Uh, you have a fight with your spouse when the way out the door, you're not gonna be in a good mood, be cranky with your coworkers. But the people that we employ are bringing their struggles to stay sober. They're bringing their, the weight of trying to qualify for housing and walk through the incredibly tedious process. So, um, we, we can't do what we do unless we partner with social service agencies because we don't have anyone on staff that helps our team. If you wanna work and you want an opportunity and you want a consistent job opportunity, you can find that at justice industries, through our businesses, like just glass. But, um, but that is so challenging. Cuz like Jim said, um, a minute ago you say, well, no one wants to be homeless, but there are few that, that, that have a hard time following the rules and the accountability after you've been on your own.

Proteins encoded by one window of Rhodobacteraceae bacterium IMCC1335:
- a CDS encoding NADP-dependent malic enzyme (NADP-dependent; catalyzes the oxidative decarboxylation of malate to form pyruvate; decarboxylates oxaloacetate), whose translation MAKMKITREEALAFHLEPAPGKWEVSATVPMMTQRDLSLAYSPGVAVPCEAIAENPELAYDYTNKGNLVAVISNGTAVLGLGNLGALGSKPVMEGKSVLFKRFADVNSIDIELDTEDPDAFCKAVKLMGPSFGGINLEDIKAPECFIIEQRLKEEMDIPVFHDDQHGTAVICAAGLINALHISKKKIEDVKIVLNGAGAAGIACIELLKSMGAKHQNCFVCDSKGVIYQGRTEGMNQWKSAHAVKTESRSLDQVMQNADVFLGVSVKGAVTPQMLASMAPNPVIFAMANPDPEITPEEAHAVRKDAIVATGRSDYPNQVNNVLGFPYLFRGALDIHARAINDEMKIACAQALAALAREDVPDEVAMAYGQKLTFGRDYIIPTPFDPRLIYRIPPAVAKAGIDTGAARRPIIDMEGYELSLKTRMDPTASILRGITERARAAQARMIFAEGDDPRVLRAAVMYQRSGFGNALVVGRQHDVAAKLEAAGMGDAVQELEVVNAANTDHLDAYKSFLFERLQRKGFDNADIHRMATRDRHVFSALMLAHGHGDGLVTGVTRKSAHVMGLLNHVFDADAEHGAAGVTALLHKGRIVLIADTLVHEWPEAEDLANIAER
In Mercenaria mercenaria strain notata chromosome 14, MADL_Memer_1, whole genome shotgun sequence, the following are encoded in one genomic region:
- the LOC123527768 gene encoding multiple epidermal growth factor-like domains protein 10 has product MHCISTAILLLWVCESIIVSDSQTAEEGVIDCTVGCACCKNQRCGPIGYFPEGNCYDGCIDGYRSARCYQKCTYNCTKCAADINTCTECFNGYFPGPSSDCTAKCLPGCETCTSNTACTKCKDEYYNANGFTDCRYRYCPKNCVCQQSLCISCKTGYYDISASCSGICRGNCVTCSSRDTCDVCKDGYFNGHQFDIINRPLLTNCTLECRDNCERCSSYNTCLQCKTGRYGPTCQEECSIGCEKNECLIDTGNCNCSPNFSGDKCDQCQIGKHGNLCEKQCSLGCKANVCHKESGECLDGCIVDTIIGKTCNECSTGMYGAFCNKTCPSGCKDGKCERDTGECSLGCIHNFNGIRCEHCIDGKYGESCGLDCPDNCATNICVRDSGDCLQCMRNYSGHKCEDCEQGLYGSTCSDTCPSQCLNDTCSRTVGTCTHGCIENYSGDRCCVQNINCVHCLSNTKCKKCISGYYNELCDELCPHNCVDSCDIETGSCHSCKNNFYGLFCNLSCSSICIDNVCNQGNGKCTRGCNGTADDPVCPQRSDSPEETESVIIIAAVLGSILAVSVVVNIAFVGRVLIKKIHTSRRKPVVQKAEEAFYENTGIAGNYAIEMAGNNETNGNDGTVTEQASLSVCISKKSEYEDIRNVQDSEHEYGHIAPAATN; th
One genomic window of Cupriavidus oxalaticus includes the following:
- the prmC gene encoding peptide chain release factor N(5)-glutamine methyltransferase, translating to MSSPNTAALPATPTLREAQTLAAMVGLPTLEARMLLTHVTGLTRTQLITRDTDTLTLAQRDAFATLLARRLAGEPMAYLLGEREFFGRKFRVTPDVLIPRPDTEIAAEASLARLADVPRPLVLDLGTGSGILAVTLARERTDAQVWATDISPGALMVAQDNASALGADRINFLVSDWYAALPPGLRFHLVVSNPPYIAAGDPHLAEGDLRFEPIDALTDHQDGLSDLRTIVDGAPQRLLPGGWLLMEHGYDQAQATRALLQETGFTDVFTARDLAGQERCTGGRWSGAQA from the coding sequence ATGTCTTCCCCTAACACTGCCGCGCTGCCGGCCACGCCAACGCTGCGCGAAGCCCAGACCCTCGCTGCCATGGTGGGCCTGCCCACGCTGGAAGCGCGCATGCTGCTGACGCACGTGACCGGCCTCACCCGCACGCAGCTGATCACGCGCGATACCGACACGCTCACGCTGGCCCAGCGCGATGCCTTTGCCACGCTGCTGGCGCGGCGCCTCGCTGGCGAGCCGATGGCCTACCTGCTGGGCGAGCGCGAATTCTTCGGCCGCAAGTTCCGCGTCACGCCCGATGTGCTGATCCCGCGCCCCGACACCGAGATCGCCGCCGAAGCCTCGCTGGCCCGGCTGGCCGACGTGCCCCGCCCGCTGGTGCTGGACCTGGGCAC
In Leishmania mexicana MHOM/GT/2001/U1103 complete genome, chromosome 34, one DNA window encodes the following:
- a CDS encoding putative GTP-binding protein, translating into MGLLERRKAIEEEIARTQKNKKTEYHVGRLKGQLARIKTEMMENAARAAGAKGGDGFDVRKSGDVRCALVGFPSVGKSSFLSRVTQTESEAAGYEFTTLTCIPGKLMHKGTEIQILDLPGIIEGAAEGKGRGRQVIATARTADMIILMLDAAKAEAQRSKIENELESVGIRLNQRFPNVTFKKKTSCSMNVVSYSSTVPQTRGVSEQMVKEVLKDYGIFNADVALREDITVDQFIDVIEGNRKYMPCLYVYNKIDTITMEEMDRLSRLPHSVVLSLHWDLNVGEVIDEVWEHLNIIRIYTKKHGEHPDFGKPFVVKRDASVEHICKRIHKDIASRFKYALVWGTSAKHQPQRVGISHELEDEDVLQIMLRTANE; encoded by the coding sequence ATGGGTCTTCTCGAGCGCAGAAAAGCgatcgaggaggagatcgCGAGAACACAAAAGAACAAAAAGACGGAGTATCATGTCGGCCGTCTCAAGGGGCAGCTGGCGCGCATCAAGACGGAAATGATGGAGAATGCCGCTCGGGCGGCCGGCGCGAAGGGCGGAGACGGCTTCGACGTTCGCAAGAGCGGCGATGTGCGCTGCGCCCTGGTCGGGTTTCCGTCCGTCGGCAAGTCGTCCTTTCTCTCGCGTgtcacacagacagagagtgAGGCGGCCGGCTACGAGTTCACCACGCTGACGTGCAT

And there's a community of, um, uh, there's a, there's a strong house, homeless community and the homeless encampments that you mentioned. Um, we've had people that know people from years ago because they were kind of in the same struggle at the same time. So it's amazing how people know each other that we hire, even if I hired them in partnership with Matthew 25 or if I hired them in partnership with another social service agency, uh, the community is small or uh, and tight and they kind of know each other. So we have to find people that are willing to help the whole person because just giving someone a job without addressing some of the root issues that got them to where they are is not gonna help them. And they can't do it without the wraparound services and people that are investing in them.
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Where do you get your money? How is this coming about? And do you feel like, you know, there was this whole defund, the police thing, which really was probably not the best name for that, but to create a situation where you are offering more mental health type checks versus police checks, how are you navigating that type of thing or is that anything that you're dealing with right now?